"Each poem in The Book of Men is a world we pulse in & out of, each makes us aware of a distant music we never paid attention to before, each makes us aware of own bodies, as we hold the book, as we absorb her music, holding the stuff of the world in our hands. The poetry of Dorianne Laux is essential."
"Dorianne Laux has always been a brave poet; her work underwritten by a grownup sense of the tragic, and drawn upwards by loving respect for the powers of sex and beauty. Now her lyrical ear is better than ever, her poems and her vision ever more impressive and distinct. She's one of the poets who is keeping alive the brave art of looking, who insists on the humanizing fact of the mortal body. The Book of Men is a songbook- ruthless, damaged, and full of fierce athletic compassion.
"To understand why her work is so widely read and admired, listen to the music Dorianne Laux makes, line after line....She is quick-witted and compassionate, with a genius for phrasing that never compromises the perfect clarity of her text....Continually engaging and, at her best, luminous.”
—Steve Kowit, San Diego Union-Tribune
"Laux’s fourth collection of poems gives us more of what we have come to love and crave from this poet: startlingly distinctive vocabulary, sensual engagement with the body, and beautiful articulation of the ranges of human life coupled with a commitment to the details of particular human lives."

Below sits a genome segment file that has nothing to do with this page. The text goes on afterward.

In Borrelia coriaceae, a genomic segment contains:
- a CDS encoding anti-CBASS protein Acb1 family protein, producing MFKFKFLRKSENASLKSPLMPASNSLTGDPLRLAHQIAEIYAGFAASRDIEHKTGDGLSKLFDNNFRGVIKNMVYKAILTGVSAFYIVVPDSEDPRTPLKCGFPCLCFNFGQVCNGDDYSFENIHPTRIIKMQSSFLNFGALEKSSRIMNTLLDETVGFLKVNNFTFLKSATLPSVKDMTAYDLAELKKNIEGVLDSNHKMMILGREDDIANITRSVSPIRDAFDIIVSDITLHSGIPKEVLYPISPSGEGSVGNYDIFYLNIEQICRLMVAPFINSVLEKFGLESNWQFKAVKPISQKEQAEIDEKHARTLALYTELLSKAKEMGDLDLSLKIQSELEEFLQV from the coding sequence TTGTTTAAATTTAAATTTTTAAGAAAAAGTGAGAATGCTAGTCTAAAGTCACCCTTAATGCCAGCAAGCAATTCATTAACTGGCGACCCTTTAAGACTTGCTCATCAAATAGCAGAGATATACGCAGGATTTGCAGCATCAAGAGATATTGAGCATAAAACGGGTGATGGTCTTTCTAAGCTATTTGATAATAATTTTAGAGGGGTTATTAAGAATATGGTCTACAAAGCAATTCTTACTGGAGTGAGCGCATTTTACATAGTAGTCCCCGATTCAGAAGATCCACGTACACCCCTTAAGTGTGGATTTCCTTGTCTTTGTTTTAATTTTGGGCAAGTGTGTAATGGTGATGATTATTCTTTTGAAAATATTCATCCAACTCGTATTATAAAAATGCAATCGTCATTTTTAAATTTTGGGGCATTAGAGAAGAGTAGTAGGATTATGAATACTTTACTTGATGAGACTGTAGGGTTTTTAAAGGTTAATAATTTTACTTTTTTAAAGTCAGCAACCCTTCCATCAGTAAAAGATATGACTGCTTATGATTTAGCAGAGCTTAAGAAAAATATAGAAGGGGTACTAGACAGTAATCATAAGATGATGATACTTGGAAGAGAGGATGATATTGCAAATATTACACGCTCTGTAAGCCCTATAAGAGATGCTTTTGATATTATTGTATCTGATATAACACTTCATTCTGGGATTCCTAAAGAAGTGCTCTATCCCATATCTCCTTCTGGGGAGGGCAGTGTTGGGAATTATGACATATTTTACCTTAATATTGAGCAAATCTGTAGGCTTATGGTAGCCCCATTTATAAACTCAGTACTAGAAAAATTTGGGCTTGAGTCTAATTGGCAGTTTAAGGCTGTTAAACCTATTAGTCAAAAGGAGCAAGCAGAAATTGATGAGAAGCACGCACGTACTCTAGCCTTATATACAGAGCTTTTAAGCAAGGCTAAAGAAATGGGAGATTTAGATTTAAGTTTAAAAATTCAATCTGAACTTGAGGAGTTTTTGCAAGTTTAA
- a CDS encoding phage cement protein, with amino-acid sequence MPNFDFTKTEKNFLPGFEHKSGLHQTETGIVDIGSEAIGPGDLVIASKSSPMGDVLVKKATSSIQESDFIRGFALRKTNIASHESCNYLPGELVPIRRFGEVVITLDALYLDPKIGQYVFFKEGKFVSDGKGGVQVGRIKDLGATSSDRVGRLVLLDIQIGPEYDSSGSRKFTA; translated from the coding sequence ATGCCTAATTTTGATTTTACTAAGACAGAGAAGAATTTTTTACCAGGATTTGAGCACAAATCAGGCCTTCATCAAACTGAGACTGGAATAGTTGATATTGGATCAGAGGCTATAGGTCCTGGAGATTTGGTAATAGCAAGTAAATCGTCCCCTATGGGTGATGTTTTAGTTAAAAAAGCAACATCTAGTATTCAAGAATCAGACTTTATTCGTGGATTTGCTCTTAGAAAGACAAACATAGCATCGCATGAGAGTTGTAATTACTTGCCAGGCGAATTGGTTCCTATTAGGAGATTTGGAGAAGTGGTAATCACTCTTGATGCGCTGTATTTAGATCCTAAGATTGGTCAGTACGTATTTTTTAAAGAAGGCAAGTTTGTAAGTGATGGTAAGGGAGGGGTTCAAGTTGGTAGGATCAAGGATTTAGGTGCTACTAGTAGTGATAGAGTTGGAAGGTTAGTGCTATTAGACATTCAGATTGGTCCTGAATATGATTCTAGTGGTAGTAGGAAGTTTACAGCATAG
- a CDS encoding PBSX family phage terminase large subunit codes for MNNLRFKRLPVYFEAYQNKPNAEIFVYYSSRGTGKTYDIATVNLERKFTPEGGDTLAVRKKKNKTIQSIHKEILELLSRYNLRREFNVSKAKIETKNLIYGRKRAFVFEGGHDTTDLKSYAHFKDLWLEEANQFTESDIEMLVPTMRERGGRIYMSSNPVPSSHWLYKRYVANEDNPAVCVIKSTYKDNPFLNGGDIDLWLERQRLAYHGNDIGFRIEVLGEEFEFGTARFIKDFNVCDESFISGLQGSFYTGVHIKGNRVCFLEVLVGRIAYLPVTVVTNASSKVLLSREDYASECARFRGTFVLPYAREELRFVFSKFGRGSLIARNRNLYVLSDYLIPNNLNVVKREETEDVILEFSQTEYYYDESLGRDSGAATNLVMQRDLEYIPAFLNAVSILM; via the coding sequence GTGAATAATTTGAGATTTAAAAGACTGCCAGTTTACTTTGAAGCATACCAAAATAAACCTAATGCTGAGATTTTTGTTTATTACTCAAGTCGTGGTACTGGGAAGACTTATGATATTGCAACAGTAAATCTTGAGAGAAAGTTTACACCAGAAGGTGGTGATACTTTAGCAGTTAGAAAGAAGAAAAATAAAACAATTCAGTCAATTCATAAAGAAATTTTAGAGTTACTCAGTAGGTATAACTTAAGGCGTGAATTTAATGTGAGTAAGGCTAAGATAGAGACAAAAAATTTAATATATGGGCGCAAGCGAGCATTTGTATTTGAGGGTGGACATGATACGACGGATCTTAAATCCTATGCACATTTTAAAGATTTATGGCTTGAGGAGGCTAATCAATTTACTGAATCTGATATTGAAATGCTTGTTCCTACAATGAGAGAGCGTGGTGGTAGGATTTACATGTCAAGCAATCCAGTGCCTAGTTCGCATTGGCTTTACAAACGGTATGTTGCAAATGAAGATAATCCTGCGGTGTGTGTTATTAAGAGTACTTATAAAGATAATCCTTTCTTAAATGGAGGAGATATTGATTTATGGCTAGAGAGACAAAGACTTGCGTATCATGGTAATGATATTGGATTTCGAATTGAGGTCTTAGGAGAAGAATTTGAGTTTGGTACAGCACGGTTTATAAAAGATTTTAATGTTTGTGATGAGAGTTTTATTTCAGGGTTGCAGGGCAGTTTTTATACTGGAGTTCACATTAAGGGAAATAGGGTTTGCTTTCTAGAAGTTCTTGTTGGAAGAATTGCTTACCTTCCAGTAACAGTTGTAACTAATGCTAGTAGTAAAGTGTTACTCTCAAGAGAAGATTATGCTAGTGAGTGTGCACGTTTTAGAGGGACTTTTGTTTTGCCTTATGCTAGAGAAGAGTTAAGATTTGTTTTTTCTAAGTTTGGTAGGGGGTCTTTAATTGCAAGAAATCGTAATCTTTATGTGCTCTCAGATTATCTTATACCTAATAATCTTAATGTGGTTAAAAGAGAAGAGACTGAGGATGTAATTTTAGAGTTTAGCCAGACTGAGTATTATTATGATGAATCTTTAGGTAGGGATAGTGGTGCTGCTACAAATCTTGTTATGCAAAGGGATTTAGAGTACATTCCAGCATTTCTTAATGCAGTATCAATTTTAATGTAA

—Lilah Hegnauer, The Virginia Quarterly Review, Spring 2006
"Laux's fluent and likable first person shoots straight on sex, relationships and American adulthood in this substantial and unusually various fourth collection."
"Speaking with authority from the first page, this collection is accessible, familiar, the poet’s trenchant observations sitting like pearls upon the tongue."
—Curled Up With A Good Book
"Laux writes gritty, tough, lyrical poems that depict the actual nature of life in the West today."
"Facts About the Moon is a splendid book of enchanting poems that make one feel the ‘lunar strength and brutal pull’ of love that exists in spite of our human frailty. In those frailties lie our strengths. Dorianne Laux knows this and her poems show it."
"Dorianne Laux has created an ever-expanding body of work in which the examined life is the common one, recognizable and shared, yet also transformed-each statement, feeling, fact set down with accuracy, original vision, and an unerring musicality and alertness. Facts About the Moon continually surprises and enriches. In its rhetorical clarity, emotional honesty, lyric beauty, attention to detail, and moral encounter with the world, this volume is a rewarding and powerful achievement."
"These poems represent a knowledge, and a sensibility, that is unmistakable, and a lyric loveliness that springs from that knowledge. I loved reading them and I praise them to the sky."
"The largely domestic and narrative poems of Laux's Smoke shift between internal and external landscapes."
"The poems of Laux's new collection are bound together by images of smoke and fire--tightly, but never so tightly as to seem restrained or constrained. Laux's expansive style opens up each poem, so that we move beyond its situation into a wilder, more extreme place."